Ha ha ha :see_no_evil::rofl:


I’ve now got;

105 50/34
Ultegra 52/36
Dura Ace 53/39
Dura Ace 55/42

So I’m covered :+1:t3:

I would go with a 50-34 chainring and 11-28 cassette

Your DA7800 rear mech has a max cassette size of 28

Given your average speed, I think that you will appreciate lower gears on the climbs. It is better to have extra low gears than extra high gears.

What depth is your front wheel? As you are learning to ride your TT bike, may be worth practicing on a shallower front

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Too much choice on race day

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If it’s an 80mm front rim, you’ll find that very twitchy in crosswinds if you’re not used to it.

Thanks for all the suggestions.

Yes, it is massive. Before I picked it up I didn’t think I’d be able to actually see the difference between 52T and 55T but it’s like a dinner plate strapped to the crank!

Yes, Sheldon Brown calculator is really useful.

I suppose the thing I need to get my head round is that having a 10 speed cassette that goes down to 12T is quite a big change from a 7-speed that only goes to 14T. Two teeth at the back has a much bigger effect than two at the front. In my head, I wouldn’t want anything less than a 52T on my road bike but, actually, could go smaller on the TT because of the 10 speed cassette. My theory is the road bike biggest gear is 98" and I probably want one more gear, so 50 - 13 would give me about 101" and 50 - 12 about 109", which is more than enough. Sounds like a plan if I can find a worthy 50T going cheap (perhaps obvious given my main bike has a 7-speed freewheel but I’m somewhat tight about spending on sport).

Hadn’t thought about 34T inner. 34 with 28, or even 27 feels like a very low bottom gear. I rarely use the 39 with 28 I’ve got on the road bike, but I guess the thing about having so many more sprockets is that it’s not so crucial to use them all. Will consider.

Agree that my speed needs are modest. Certainly wouldn’t hold 55-14 on the flat for very long :frowning: Entered #51Fiver this year in the vague hope of getting under 2:30 by managing to average 33 km/h on a flat course, but that’s about my limit.

Yes, front is something like 80mm (it’s the older Stealth with the Planet X carbon deep section tubular wheels). More freaked by thought of hitting a bump on the aerobars than anything else but think I can run my road wheel on the front if I change the brake pads over. That might just feel more familiar as well as less twitchy in the wind. Good call.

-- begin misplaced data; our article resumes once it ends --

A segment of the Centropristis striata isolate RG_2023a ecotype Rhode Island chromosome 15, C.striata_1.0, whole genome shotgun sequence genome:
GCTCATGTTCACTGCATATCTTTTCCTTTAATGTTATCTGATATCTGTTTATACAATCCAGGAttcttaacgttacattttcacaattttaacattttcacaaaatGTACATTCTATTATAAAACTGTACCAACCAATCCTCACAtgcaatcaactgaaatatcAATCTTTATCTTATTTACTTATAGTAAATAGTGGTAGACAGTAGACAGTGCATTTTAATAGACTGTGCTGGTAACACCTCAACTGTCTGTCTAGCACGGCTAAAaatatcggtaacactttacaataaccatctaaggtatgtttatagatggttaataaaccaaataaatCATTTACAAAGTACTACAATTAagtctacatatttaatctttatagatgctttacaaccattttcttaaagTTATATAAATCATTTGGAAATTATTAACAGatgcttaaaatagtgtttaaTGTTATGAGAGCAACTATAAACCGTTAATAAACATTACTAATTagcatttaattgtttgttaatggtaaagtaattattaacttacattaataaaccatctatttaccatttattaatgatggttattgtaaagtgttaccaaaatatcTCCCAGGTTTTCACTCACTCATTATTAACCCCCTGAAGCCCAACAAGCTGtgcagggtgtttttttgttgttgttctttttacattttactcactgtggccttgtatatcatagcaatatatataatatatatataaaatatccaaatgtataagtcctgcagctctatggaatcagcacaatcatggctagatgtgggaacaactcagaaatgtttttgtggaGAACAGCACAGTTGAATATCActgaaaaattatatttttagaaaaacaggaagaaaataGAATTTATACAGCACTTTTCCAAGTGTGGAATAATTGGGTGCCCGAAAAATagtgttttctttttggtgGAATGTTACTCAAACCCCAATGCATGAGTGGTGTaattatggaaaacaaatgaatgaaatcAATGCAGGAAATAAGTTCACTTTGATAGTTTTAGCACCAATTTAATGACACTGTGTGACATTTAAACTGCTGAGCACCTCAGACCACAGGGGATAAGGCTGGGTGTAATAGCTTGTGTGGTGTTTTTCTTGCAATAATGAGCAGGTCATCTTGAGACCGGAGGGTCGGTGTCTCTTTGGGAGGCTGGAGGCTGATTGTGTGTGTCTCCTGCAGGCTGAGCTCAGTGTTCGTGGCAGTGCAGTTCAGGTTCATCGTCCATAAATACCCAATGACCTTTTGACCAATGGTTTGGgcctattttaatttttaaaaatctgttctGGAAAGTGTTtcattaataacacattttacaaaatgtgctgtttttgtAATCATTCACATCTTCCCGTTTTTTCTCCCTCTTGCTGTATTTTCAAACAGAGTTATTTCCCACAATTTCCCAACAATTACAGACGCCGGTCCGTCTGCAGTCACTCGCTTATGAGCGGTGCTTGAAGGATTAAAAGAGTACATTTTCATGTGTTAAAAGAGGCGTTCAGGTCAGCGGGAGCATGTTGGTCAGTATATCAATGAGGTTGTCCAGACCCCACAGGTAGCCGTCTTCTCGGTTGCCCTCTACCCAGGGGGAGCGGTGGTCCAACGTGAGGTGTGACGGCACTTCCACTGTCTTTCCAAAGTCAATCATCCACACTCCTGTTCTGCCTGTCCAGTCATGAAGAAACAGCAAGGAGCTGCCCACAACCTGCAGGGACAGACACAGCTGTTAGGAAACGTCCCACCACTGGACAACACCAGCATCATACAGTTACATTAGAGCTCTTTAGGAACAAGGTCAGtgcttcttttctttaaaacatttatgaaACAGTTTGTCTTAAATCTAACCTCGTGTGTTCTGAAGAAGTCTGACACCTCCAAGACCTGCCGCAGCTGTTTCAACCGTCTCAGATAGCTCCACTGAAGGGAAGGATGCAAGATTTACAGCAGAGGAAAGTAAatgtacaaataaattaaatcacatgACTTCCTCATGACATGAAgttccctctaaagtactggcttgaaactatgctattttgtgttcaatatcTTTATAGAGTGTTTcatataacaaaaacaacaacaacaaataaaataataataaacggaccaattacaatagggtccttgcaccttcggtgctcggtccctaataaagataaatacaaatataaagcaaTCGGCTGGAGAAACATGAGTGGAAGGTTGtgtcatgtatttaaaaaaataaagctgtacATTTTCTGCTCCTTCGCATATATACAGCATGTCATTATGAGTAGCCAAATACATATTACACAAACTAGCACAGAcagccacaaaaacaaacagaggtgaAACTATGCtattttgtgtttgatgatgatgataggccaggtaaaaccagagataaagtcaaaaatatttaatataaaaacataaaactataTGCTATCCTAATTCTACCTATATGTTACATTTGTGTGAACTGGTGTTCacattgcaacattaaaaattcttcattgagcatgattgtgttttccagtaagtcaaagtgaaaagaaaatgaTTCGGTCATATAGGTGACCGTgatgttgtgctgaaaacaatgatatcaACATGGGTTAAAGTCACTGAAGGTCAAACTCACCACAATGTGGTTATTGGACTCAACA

You don’t seem to have a 44T, though :wink: When I take it off, do you want it?

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Ah - don’t think 34T will fly as I’ve got 130mm BCD cranks, and looks like they’re all 110mm below 38T. Good thought though, if I was prepared to contemplate a whole new crankset. Looking like 50/39, which I can do with new parts for £40. Then a 12-28 cassette. That’s still as low as I have at the moment so should be okay.

Found a sensible thread for this. New bike has 53/39 and 11-28. Road bike is 50/34 and 11-28 which I’m pretty happy with, it’s got me up 18% gradients before.

I’m thinking that rather than change the crank which is in good nick and pretty expensive to change, I could get something like a 14-32 cassette, Miche seem to do one. It gives nice close ratios through from 14 to 20 and the 39/32 would give me the same bottom gear as I’ve currently got 34/28. Any downsides? Or have I missed something.

Will your rear mech handle a 32, if not there are ways round it like a wolf tooth rather than replace it?

I assume the smallest chainring you can use on that spider is a 52? (130bcd). That being the case, not worth changing it.

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36 is quite a bit different to 39 though?

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I thought all Shimano cranks are now 110BCD making rings are fully swappable. I’ve just looked and the Ultegra rings will cost me around £115 and so it would probably be better to just buy a compact crank and sell this one. Different in cost would be less than that (much less if I could find a second hand one).